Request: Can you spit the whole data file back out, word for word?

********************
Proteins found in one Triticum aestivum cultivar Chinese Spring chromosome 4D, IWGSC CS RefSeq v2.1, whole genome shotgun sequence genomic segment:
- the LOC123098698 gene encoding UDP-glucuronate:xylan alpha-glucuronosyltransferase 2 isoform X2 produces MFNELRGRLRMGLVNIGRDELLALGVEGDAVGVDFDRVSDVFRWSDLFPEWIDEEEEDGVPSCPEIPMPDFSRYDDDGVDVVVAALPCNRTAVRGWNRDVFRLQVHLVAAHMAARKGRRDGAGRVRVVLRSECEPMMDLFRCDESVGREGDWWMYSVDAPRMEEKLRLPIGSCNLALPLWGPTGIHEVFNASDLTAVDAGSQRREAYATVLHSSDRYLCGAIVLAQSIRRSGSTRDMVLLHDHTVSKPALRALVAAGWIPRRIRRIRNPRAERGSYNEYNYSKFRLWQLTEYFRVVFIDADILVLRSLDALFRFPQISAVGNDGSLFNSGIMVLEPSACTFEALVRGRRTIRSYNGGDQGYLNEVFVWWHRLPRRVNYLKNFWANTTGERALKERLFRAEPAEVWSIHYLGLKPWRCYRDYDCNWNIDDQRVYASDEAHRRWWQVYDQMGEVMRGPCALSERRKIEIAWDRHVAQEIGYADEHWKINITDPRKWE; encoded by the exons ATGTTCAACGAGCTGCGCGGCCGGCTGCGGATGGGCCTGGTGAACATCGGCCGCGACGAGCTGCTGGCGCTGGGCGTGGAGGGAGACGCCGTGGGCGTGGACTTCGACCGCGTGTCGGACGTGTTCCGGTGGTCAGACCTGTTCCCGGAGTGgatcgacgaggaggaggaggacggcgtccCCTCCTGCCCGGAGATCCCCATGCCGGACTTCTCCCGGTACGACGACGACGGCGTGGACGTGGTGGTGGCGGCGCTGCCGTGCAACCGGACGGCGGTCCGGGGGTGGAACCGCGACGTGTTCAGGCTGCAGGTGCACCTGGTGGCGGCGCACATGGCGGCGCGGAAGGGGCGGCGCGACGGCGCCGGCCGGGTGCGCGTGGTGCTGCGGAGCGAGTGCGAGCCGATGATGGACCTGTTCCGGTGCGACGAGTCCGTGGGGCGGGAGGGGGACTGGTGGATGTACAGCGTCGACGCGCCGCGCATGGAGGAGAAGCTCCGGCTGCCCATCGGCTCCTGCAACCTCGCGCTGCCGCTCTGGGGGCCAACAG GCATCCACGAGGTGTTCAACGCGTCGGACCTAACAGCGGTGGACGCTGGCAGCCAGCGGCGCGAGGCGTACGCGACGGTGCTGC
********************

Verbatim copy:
Proteins found in one Triticum aestivum cultivar Chinese Spring chromosome 4D, IWGSC CS RefSeq v2.1, whole genome shotgun sequence genomic segment:
- the LOC123098698 gene encoding UDP-glucuronate:xylan alpha-glucuronosyltransferase 2 isoform X2 produces MFNELRGRLRMGLVNIGRDELLALGVEGDAVGVDFDRVSDVFRWSDLFPEWIDEEEEDGVPSCPEIPMPDFSRYDDDGVDVVVAALPCNRTAVRGWNRDVFRLQVHLVAAHMAARKGRRDGAGRVRVVLRSECEPMMDLFRCDESVGREGDWWMYSVDAPRMEEKLRLPIGSCNLALPLWGPTGIHEVFNASDLTAVDAGSQRREAYATVLHSSDRYLCGAIVLAQSIRRSGSTRDMVLLHDHTVSKPALRALVAAGWIPRRIRRIRNPRAERGSYNEYNYSKFRLWQLTEYFRVVFIDADILVLRSLDALFRFPQISAVGNDGSLFNSGIMVLEPSACTFEALVRGRRTIRSYNGGDQGYLNEVFVWWHRLPRRVNYLKNFWANTTGERALKERLFRAEPAEVWSIHYLGLKPWRCYRDYDCNWNIDDQRVYASDEAHRRWWQVYDQMGEVMRGPCALSERRKIEIAWDRHVAQEIGYADEHWKINITDPRKWE; encoded by the exons ATGTTCAACGAGCTGCGCGGCCGGCTGCGGATGGGCCTGGTGAACATCGGCCGCGACGAGCTGCTGGCGCTGGGCGTGGAGGGAGACGCCGTGGGCGTGGACTTCGACCGCGTGTCGGACGTGTTCCGGTGGTCAGACCTGTTCCCGGAGTGgatcgacgaggaggaggaggacggcgtccCCTCCTGCCCGGAGATCCCCATGCCGGACTTCTCCCGGTACGACGACGACGGCGTGGACGTGGTGGTGGCGGCGCTGCCGTGCAACCGGACGGCGGTCCGGGGGTGGAACCGCGACGTGTTCAGGCTGCAGGTGCACCTGGTGGCGGCGCACATGGCGGCGCGGAAGGGGCGGCGCGACGGCGCCGGCCGGGTGCGCGTGGTGCTGCGGAGCGAGTGCGAGCCGATGATGGACCTGTTCCGGTGCGACGAGTCCGTGGGGCGGGAGGGGGACTGGTGGATGTACAGCGTCGACGCGCCGCGCATGGAGGAGAAGCTCCGGCTGCCCATCGGCTCCTGCAACCTCGCGCTGCCGCTCTGGGGGCCAACAG GCATCCACGAGGTGTTCAACGCGTCGGACCTAACAGCGGTGGACGCTGGCAGCCAGCGGCGCGAGGCGTACGCGACGGTGCTGC